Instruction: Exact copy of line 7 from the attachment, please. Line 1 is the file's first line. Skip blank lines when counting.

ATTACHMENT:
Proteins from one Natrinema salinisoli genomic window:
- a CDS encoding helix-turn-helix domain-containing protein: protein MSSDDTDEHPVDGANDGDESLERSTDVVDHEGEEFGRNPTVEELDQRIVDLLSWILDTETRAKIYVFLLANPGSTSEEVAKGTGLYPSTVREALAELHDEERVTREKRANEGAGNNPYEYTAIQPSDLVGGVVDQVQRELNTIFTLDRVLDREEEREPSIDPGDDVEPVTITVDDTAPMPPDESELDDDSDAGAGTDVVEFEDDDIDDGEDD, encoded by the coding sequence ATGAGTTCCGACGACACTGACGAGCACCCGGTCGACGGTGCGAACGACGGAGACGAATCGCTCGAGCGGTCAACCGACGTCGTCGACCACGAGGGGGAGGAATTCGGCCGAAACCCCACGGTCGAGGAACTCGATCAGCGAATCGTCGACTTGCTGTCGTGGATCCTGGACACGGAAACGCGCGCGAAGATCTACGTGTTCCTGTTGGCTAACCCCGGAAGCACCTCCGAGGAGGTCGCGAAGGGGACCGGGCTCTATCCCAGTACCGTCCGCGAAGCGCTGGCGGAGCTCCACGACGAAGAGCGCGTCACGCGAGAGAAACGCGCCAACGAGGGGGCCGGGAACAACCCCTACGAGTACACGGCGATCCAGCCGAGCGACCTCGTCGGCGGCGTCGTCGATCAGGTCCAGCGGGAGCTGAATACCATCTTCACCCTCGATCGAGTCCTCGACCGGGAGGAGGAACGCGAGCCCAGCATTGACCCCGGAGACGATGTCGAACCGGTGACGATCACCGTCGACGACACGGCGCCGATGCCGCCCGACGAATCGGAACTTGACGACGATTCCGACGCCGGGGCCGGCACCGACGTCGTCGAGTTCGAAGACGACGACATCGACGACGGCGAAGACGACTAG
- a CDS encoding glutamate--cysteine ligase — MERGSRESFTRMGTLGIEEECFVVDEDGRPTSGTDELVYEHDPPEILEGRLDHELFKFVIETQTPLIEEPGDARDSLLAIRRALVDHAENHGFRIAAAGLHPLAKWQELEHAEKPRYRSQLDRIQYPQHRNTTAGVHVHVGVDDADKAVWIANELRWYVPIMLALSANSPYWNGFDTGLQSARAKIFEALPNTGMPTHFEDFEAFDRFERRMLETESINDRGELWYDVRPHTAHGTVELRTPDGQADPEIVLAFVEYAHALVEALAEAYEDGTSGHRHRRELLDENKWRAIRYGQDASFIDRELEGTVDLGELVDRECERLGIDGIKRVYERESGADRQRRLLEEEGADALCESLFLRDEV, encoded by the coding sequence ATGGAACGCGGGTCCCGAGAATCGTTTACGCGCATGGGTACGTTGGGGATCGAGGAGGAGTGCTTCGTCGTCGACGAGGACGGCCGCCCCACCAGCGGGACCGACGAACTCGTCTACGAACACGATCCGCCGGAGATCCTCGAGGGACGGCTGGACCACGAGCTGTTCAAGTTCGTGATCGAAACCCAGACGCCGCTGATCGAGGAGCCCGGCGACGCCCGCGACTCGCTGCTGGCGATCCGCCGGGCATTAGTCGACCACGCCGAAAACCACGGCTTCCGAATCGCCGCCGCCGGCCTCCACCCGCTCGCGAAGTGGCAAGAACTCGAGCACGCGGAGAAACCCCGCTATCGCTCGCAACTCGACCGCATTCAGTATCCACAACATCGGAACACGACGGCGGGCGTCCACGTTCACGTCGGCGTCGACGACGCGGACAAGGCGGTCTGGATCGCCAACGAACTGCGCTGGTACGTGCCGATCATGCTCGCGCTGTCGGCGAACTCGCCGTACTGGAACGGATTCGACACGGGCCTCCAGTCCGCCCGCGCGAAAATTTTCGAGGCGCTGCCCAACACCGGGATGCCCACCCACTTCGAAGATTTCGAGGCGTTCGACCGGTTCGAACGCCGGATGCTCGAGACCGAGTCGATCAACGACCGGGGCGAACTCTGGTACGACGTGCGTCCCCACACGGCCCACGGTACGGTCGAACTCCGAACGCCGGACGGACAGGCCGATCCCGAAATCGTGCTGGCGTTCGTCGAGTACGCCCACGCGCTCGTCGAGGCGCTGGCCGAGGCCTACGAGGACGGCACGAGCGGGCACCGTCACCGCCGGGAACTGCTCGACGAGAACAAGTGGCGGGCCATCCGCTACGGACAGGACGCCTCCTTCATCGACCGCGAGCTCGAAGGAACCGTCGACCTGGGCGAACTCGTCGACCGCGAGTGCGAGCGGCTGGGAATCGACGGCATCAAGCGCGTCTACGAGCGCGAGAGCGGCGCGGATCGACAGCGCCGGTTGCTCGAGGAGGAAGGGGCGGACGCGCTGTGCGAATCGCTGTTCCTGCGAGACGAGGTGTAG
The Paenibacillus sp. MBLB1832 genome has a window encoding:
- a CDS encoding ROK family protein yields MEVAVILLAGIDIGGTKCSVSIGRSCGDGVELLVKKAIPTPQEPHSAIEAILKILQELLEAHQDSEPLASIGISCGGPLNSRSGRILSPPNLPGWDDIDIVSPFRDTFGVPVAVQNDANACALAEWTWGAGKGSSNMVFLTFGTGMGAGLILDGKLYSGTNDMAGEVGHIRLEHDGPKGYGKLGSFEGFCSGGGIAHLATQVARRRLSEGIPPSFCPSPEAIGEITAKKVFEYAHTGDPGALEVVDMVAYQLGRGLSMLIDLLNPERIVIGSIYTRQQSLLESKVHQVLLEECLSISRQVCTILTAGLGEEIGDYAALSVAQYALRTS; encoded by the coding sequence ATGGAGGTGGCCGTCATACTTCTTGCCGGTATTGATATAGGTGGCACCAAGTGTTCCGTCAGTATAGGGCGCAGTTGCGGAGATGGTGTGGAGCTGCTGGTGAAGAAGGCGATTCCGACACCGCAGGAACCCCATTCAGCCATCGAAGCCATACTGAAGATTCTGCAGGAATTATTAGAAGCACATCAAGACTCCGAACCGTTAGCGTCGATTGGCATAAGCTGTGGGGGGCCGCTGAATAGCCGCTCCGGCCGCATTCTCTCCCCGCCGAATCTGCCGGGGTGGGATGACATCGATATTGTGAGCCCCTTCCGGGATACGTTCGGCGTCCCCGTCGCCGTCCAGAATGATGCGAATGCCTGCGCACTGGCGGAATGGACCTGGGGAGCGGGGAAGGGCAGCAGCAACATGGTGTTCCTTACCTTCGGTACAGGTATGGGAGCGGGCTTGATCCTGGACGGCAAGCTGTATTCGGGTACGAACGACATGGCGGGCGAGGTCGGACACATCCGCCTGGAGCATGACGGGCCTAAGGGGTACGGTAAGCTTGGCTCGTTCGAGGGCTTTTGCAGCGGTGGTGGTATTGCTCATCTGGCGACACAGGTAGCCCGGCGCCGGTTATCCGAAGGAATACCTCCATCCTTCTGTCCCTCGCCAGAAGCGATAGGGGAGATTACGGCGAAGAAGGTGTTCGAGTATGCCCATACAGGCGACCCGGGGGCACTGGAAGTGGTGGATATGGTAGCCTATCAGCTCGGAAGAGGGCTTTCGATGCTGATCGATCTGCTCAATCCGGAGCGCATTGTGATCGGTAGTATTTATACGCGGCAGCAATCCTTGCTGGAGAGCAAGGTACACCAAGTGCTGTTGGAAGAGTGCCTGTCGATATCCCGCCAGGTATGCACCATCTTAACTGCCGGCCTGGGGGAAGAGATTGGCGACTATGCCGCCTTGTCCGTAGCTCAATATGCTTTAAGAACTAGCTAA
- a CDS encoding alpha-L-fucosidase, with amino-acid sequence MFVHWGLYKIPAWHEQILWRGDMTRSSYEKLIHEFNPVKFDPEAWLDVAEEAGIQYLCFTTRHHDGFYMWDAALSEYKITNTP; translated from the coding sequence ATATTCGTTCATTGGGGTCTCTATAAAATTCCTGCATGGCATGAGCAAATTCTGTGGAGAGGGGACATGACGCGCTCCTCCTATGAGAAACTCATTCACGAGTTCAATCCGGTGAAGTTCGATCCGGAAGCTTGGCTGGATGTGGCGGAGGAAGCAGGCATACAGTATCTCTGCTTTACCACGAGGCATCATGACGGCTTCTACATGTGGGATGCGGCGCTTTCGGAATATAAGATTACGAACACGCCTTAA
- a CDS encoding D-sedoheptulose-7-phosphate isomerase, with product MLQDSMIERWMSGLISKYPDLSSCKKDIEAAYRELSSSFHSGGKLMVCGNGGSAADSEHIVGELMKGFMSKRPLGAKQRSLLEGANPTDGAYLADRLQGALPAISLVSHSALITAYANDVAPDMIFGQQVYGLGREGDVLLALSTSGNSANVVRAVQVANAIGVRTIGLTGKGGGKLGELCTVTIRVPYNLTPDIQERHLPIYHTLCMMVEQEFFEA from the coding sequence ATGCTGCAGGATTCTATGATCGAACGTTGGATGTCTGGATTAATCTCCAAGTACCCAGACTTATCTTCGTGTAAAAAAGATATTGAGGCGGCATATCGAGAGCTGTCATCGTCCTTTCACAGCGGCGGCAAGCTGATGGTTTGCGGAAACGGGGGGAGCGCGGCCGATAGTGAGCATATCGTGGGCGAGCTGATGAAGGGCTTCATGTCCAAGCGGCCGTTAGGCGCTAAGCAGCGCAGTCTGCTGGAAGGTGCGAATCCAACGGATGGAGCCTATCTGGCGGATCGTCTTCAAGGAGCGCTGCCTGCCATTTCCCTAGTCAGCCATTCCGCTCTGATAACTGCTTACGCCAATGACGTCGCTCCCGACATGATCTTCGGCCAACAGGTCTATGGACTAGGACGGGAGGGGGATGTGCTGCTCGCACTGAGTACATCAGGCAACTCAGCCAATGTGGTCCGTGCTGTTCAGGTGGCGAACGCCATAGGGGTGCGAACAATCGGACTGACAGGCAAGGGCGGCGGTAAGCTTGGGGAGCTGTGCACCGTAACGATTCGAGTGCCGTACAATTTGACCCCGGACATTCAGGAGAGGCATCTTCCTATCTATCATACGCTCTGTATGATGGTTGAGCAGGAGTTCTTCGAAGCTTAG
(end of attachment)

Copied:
- a CDS encoding D-sedoheptulose-7-phosphate isomerase, with product MLQDSMIERWMSGLISKYPDLSSCKKDIEAAYRELSSSFHSGGKLMVCGNGGSAADSEHIVGELMKGFMSKRPLGAKQRSLLEGANPTDGAYLADRLQGALPAISLVSHSALITAYANDVAPDMIFGQQVYGLGREGDVLLALSTSGNSANVVRAVQVANAIGVRTIGLTGKGGGKLGELCTVTIRVPYNLTPDIQERHLPIYHTLCMMVEQEFFEA from the coding sequence ATGCTGCAGGATTCTATGATCGAACGTTGGATGTCTGGATTAATCTCCAAGTACCCAGACTTATCTTCGTGTAAAAAAGATATTGAGGCGGCATATCGAGAGCTGTCATCGTCCTTTCACAGCGGCGGCAAGCTGATGGTTTGCGGAAACGGGGGGAGCGCGGCCGATAGTGAGCATATCGTGGGCGAGCTGATGAAGGGCTTCATGTCCAAGCGGCCGTTAGGCGCTAAGCAGCGCAGTCTGCTGGAAGGTGCGAATCCAACGGATGGAGCCTATCTGGCGGATCGTCTTCAAGGAGCGCTGCCTGCCATTTCCCTAGTCAGCCATTCCGCTCTGATAACTGCTTACGCCAATGACGTCGCTCCCGACATGATCTTCGGCCAACAGGTCTATGGACTAGGACGGGAGGGGGATGTGCTGCTCGCACTGAGTACATCAGGCAACTCAGCCAATGTGGTCCGTGCTGTTCAGGTGGCGAACGCCATAGGGGTGCGAACAATCGGACTGACAGGCAAGGGCGGCGGTAAGCTTGGGGAGCTGTGCACCGTAACGATTCGAGTGCCGTACAATTTGACCCCGGACATTCAGGAGAGGCATCTTCCTATCTATCATACGCTCTGTATGATGGTTGAGCAGGAGTTCTTCGAAGCTTAG